They resolved to strike once more for independence. With an unerring instinct and sagacity peculiar to an incensed and outraged people; they struck at the centre of this unholy combination—the sun of the system around which all the lesser luminaries revolved, and from which they drew their light and heat, and the principles of vitality; they struck their first blow at the Bank of the United States, the main pillar of strength to the allied forces; their high tower of defence into which they retreated in the hour of distress for council and succor, and whence went forth the signal for the rally or the onset ; they first resolved on the destruction of that ‘Mother of Jacobins,' who could call to her aid a thousand affiliated and kindred institutions, living on the pabulum she furnished; owing their existence to her will and forbearance; thinking, feeling, and acting as she thought, felt, and acted; smiling when she smiled, frowning when she frowned; they resolved to crush this vast corporation. In a word, they resolved to level and raze to the earth that which was the sign and symbol of an unseen, overwhelming power which had perverted their Constitution, corrupted their agents, and destroyed their liberties—the bastile of Republican American usurpation, oppression and tyranny. When the decree went forth, pronounced by the Hero of the Iron Nerve, that the Bank of the United States, after the expiration of its present charter, should not be renewed; when that decree was sanctioned and sustained by a virtuous and patriotic people, resolved to restore their wounded and down-trodden Constitution, then commenced the Second War of the Revolution. The second war of revolution,only bloodless as yet, because the largesses,open bribery, violence, and excesses, practised in New York, New Jersey, and Pennsylvania, could not provoke an honest, self-possessed, and resolute people into similar practices, riots, and excesses and because a sufficient number of hired myrmidons
could not be procured to fire on their countrymen, and protect, and cover up and conceal the fraud, corruption and profligacy which had been practised at Harrisburg.
Seven long years have we been involved in this war of revolution, and have not yet approached the beginning of the end.
Seven years have nearly elapsed; during that long period many have fallen in the conflict-many passed from the scene of action; many leaders and whole masses of men have changed their position, altered their relations to each other—the old land. marks have been obliterated-darkness has come over the path of the people--the dear objects of their pursuit seem to have eluded them at every step, and they are, apparently, no nearer their attainment than when they first began. Confused and dispirited, they have been meeting in their primary assemblies, and in conventions, to consult and advise together—to determine, if they can, how far they have advanced in this warfare for independence; when they may hope to reach the end; wbo are their faithful friends, trust-worthy guides, good men and true, in whom they might safely confide their destinies? They have been crying to the wardens on the wall-watchman, what of the night—and to the pilot and the helmsman, look out upon the stars, take the aspect of the heavens, and tell us whither we are dritting, where are the shoals and the breakers, and from what quarter is the storm approach. ing. At this critical and trying moment, it is our purpose to perform the part of faithful sentinels. Placed as a watchman upon the walls, we shall blow the trumpet and warn the people. We shall tell them, as it becometh us, in all plainness and sincerity, the errors of their past course—the dangers which now beset them, and the means of escape; so that, if they heed not the warning, and perish by the sword, their blood will not be required at the watchman's hand.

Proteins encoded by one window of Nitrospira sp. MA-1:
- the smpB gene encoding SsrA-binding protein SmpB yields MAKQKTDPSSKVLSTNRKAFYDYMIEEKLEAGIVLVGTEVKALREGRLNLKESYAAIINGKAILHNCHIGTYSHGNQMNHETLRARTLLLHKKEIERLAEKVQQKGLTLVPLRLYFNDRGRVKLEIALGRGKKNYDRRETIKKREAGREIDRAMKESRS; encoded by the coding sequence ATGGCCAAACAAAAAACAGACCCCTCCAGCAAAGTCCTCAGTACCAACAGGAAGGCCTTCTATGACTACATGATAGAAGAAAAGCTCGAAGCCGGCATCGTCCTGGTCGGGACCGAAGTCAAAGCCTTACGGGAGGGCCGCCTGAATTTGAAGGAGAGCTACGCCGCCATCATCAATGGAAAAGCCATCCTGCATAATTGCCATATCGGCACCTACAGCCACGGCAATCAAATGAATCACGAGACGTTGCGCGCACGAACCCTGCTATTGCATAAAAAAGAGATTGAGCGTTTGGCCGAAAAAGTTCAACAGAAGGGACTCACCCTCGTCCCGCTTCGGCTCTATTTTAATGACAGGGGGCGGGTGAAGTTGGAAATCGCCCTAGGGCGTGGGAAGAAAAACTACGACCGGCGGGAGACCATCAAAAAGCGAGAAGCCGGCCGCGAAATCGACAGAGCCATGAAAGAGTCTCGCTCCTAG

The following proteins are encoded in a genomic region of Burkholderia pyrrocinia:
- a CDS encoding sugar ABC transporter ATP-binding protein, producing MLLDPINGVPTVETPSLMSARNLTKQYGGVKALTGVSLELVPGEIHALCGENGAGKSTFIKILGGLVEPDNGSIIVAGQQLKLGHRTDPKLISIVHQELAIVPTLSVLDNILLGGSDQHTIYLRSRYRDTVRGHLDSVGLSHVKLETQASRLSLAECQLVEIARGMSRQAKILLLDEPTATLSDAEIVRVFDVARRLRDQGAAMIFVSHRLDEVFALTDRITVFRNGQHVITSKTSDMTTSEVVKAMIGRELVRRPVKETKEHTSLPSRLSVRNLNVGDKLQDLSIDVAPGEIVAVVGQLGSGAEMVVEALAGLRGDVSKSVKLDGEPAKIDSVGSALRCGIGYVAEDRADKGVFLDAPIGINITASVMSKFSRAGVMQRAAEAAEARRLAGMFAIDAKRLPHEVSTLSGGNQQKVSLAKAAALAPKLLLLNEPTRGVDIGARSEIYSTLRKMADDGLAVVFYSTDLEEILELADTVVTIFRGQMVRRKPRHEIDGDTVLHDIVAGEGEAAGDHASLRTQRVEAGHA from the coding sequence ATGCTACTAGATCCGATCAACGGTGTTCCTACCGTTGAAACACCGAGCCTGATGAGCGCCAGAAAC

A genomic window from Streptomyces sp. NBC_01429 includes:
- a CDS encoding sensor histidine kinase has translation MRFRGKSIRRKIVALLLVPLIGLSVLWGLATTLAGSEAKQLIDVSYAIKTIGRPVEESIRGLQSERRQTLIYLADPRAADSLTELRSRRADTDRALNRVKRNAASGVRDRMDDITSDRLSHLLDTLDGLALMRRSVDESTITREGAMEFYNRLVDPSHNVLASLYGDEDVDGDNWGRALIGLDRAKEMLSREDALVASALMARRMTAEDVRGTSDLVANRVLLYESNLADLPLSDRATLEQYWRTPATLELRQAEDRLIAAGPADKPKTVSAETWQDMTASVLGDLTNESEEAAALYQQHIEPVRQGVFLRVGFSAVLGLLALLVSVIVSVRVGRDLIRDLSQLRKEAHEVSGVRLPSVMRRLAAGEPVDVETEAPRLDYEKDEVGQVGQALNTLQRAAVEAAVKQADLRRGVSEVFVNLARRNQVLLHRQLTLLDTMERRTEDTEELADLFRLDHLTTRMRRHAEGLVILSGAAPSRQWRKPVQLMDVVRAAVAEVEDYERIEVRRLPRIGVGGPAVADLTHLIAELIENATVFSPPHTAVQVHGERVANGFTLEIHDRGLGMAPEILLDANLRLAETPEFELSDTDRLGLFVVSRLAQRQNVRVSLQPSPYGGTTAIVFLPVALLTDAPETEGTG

When the revenues of the people were taken from the Bank of the United States, where they were used for battering down the constitution and the laws, were placed in other depositories, and the whole subject thus brought within reach of legislation, then was the time for the Representatives of the people, in Congress assembled, to have matured some plan for the future collection, safe keeping, and disbursement of the same-some permanent, well-digested plan, which should regard the welfare of the community, and not the interests of a few classes of men—which should separate the Government from all extraneous influence, and place it on the broad principles of equality and justice embodied in the constitution, and which would esteem the moral and political integrity, and the liberties of the people, of infinitly more value than the vain attempt to regulate exchanges and currency by govermental machinery. Few, however, at that time seemed to comprehend the true question before the country. Many honest, sincere friends of the people, circumscribed in their vision, really imagined it was only a crusade against the Bank of the United States; and that when the overthrow of that institution was accomplished, the controversy would be at an end, not dreaming it was a death struggle for power and supremacy, an effort on the part of the people to regain their lost independence, to restore to its natural and constitutional owners that power which an unjust, partial, and unwise legislation had thrown into the hands of corporations, monopolies and speculators, into the hands of a monied aristocracy, a republican oligarchy to which the Bank of the United States was the nucleus of attraction, the thinking-head and controlling will The true friends of reform, while ignorant of the character and extent of the evil to be remedied, were laboring under a fatal delusion which prevented them from adopting those wise measures demanded by the crisis of the times. Taught only in the school of bank financiers, they were led to believe that the interests of commercs and trade would be greatly promoted by permitting the public revenue to be used by banks, as a fund to operate on in the same manner as though it were their own capital. Such had been the practice of the United States Bank, and all the local banks, and such were the doctrines so zealously inculcated by their friends, that use and custom, and the uncontradicted dogmas of bank emissaries, had at length impressed the minds of honest men with the idea, that there was a sort of propriety, if not ne